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The Democratic Strategist

Political Strategy for a Permanent Democratic Majority


As a staff post earlier today noted, we’re all a bit tired of staring at state-by-state presidential results from November 4. But there’s one simple piece of analysis posted yesterday by brownsox at DailyKos that demands some attention.
As brownsox notes, the national “swing” from 2004 to 2008 was roughly ten percentage points (from +3 Republican to +7 Democratic). Looking at the states, it’s very interesting to see which exceeded or fell short of that national swing.
You’d normally expect the battleground states to come pretty close to that national average swing, or perhaps fall a bit short of it, since that’s where the McCain-Palin campaign made virtually all its efforts down the stretch. And indeed, Iowa hit the mark perfectly; Pennsylvania and New Hampshire fell just 2 points short; Florida and Minnesota were 3 points short; and Ohio 4 points short. Meanwhile, Obama’s performance exceeded the national swing in Wisconsin by 2 points; in Colorado and North Carolina by 3 points; in Virginia by 4 points; in Nevada by 5 points; in New Mexico by 6 points; and in Indiana by an astonishing 12 points. Remember, however, that the “battleground” map was skewed towards Obama down the stretch; VA, and certainly NC and IN, weren’t in play in 2004, while 2004 war zone MI was conceded by McCain in September.
Non-battlegound 2004 “blue states” where Obama exceeded his national average swing included Hawaii (by 26 points); Michigan (8 points); Delaware (6 points); California and Maryland (5 points); Illinois (4 points); and Connecticut (3 points). Among non-battleground 2004 “red states,” the big “swingers” were North Dakota (9 points over the national “swing”); Montana and Utah (7 points); Nebraska (6 points); Idaho (4 points); Texas and South Dakota (3 points); and Georgia (2 points).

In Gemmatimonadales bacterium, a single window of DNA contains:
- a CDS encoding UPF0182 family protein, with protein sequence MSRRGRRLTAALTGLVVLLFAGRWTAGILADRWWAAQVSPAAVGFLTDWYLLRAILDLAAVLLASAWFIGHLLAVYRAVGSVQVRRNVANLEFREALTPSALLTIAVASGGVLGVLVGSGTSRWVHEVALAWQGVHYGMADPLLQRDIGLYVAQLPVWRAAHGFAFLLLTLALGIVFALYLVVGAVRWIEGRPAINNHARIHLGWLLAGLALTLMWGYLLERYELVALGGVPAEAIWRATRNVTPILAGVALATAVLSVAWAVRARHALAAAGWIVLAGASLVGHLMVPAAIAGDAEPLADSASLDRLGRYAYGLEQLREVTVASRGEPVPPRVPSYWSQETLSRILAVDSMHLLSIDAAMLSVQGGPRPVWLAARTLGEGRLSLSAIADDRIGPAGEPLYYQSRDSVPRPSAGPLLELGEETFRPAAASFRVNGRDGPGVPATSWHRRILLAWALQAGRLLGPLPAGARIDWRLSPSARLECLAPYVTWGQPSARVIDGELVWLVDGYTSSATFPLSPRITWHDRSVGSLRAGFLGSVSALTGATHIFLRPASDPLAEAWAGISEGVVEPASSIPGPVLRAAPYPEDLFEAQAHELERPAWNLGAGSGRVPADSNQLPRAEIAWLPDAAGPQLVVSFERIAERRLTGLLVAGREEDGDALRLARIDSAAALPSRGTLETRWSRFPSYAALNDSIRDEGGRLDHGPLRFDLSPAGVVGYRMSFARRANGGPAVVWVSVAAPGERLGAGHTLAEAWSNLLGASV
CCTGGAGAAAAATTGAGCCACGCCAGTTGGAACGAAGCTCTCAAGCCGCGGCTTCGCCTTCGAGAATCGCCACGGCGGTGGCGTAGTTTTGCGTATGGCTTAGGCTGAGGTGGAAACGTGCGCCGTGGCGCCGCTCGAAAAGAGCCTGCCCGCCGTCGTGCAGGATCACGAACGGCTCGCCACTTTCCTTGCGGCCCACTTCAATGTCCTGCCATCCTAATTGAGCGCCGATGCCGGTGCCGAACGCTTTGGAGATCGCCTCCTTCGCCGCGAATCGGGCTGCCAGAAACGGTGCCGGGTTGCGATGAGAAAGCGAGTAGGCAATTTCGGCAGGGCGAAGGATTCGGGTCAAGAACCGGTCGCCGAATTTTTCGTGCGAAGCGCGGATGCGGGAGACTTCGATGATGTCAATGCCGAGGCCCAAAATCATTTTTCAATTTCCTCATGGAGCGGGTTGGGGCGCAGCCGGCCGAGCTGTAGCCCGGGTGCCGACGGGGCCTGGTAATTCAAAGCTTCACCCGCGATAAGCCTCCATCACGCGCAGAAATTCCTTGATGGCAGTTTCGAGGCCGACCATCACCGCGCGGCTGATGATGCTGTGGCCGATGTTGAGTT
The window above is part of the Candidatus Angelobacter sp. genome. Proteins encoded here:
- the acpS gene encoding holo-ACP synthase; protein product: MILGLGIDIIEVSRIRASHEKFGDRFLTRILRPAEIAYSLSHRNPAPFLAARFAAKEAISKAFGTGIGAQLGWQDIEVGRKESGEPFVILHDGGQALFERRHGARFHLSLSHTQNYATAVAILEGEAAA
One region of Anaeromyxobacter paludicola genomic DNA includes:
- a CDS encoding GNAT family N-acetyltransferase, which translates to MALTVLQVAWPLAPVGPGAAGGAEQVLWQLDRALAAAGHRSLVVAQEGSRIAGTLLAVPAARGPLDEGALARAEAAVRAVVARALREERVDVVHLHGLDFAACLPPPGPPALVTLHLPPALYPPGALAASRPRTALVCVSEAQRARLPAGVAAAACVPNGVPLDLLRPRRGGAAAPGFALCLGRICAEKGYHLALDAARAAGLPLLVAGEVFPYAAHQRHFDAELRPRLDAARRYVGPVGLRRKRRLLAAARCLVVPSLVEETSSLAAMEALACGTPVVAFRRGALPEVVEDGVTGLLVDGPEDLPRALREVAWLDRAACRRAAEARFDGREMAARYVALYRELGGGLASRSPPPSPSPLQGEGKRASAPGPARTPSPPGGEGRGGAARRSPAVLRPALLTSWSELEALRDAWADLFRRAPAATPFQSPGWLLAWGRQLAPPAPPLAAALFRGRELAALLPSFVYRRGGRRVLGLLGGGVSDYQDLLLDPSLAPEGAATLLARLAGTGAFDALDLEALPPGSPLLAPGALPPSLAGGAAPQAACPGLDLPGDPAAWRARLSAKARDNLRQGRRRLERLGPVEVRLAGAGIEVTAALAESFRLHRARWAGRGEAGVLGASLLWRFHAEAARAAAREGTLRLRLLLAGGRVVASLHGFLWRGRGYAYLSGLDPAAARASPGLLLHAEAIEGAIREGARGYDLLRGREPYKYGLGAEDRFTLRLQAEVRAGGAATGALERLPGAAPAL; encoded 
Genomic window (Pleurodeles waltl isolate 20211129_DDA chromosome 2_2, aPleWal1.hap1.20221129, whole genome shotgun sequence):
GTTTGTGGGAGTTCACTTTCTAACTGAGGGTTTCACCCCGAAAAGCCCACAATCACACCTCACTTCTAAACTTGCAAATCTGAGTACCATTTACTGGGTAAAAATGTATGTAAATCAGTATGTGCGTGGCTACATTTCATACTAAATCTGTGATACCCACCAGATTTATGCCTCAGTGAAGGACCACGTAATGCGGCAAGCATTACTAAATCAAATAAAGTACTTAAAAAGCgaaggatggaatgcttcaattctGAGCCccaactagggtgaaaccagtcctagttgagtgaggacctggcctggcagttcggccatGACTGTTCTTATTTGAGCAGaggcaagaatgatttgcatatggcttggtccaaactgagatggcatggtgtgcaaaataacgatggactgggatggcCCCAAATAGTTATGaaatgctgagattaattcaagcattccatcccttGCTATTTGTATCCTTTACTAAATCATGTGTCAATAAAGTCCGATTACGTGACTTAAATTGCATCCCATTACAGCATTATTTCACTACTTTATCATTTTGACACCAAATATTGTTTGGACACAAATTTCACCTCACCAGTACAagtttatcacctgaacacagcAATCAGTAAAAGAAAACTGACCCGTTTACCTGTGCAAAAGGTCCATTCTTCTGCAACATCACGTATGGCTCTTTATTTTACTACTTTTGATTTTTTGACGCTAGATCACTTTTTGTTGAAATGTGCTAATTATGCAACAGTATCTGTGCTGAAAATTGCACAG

Meanwhile, there were three states where McCain actually improved on Bush’s 2004 percentage, despite the 10-point national swing: Arkansas (an 11-point pro-GOP swing); Louisiana (4 points); and Tennessee (1 point). In two other states, Oklahoma and West Virginia, McCain matched Bush’s percentage. It’s noteworthy that all of these states other than TN (which does still mine some coal) are major energy-producing states where the GOP’s pro-exploitation message undoubtedly resonated; three have significant mountain regions notoriously resistant to the Obama appeal; and LA, of course, was affected by post-Katrina demographic changes.
Brownsox’s take on these findings focuses on the West as a region trending heavily D, and on the really vast margins Obama ran up in “moderately-blue” states ranging from NJ and CT to CA, OR and WA that were battleground states not that long ago. I’d say overall the results were a vindication of, if not a 50-state strategy, then something very much like a 40-state strategy. There is no longer any major region of the country that’s a Republican “lock,” while the northeast, the upper midwest, and the Pacific Coast are increasingly deep blue. And if you consider the “energy-producing states” factor a bit of a temporary anomaly, the map looks really bad for the GOP going forward.

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